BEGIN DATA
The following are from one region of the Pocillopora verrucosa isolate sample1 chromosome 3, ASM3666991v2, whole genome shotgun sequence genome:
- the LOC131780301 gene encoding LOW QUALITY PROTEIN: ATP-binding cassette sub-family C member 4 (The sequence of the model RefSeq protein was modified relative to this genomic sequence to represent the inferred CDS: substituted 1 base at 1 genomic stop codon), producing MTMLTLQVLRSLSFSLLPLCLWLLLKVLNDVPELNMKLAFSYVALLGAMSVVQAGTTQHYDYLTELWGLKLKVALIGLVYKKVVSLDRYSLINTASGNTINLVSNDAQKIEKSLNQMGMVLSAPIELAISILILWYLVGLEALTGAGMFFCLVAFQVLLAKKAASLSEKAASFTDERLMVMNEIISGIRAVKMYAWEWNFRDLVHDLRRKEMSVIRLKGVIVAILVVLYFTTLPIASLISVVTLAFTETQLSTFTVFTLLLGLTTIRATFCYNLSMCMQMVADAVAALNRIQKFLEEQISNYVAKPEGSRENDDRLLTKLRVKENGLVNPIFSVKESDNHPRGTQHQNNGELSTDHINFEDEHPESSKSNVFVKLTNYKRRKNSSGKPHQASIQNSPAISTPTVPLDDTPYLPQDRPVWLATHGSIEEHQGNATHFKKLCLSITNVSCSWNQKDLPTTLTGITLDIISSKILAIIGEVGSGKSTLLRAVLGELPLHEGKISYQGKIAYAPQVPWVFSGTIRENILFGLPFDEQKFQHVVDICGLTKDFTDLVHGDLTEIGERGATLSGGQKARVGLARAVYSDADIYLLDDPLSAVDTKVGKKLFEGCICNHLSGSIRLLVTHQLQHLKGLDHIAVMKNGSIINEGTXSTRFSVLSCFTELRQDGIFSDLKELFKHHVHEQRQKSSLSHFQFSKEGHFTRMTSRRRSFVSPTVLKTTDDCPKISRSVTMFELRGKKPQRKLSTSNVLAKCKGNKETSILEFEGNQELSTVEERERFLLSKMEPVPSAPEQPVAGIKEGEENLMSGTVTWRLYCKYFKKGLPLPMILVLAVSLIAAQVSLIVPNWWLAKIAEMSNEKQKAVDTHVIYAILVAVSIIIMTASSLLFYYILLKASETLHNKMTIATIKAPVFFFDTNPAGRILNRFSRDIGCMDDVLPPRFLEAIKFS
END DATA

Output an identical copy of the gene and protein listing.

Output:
The following are from one region of the Pocillopora verrucosa isolate sample1 chromosome 3, ASM3666991v2, whole genome shotgun sequence genome:
- the LOC131780301 gene encoding LOW QUALITY PROTEIN: ATP-binding cassette sub-family C member 4 (The sequence of the model RefSeq protein was modified relative to this genomic sequence to represent the inferred CDS: substituted 1 base at 1 genomic stop codon), producing MTMLTLQVLRSLSFSLLPLCLWLLLKVLNDVPELNMKLAFSYVALLGAMSVVQAGTTQHYDYLTELWGLKLKVALIGLVYKKVVSLDRYSLINTASGNTINLVSNDAQKIEKSLNQMGMVLSAPIELAISILILWYLVGLEALTGAGMFFCLVAFQVLLAKKAASLSEKAASFTDERLMVMNEIISGIRAVKMYAWEWNFRDLVHDLRRKEMSVIRLKGVIVAILVVLYFTTLPIASLISVVTLAFTETQLSTFTVFTLLLGLTTIRATFCYNLSMCMQMVADAVAALNRIQKFLEEQISNYVAKPEGSRENDDRLLTKLRVKENGLVNPIFSVKESDNHPRGTQHQNNGELSTDHINFEDEHPESSKSNVFVKLTNYKRRKNSSGKPHQASIQNSPAISTPTVPLDDTPYLPQDRPVWLATHGSIEEHQGNATHFKKLCLSITNVSCSWNQKDLPTTLTGITLDIISSKILAIIGEVGSGKSTLLRAVLGELPLHEGKISYQGKIAYAPQVPWVFSGTIRENILFGLPFDEQKFQHVVDICGLTKDFTDLVHGDLTEIGERGATLSGGQKARVGLARAVYSDADIYLLDDPLSAVDTKVGKKLFEGCICNHLSGSIRLLVTHQLQHLKGLDHIAVMKNGSIINEGTXSTRFSVLSCFTELRQDGIFSDLKELFKHHVHEQRQKSSLSHFQFSKEGHFTRMTSRRRSFVSPTVLKTTDDCPKISRSVTMFELRGKKPQRKLSTSNVLAKCKGNKETSILEFEGNQELSTVEERERFLLSKMEPVPSAPEQPVAGIKEGEENLMSGTVTWRLYCKYFKKGLPLPMILVLAVSLIAAQVSLIVPNWWLAKIAEMSNEKQKAVDTHVIYAILVAVSIIIMTASSLLFYYILLKASETLHNKMTIATIKAPVFFFDTNPAGRILNRFSRDIGCMDDVLPPRFLEAIKFS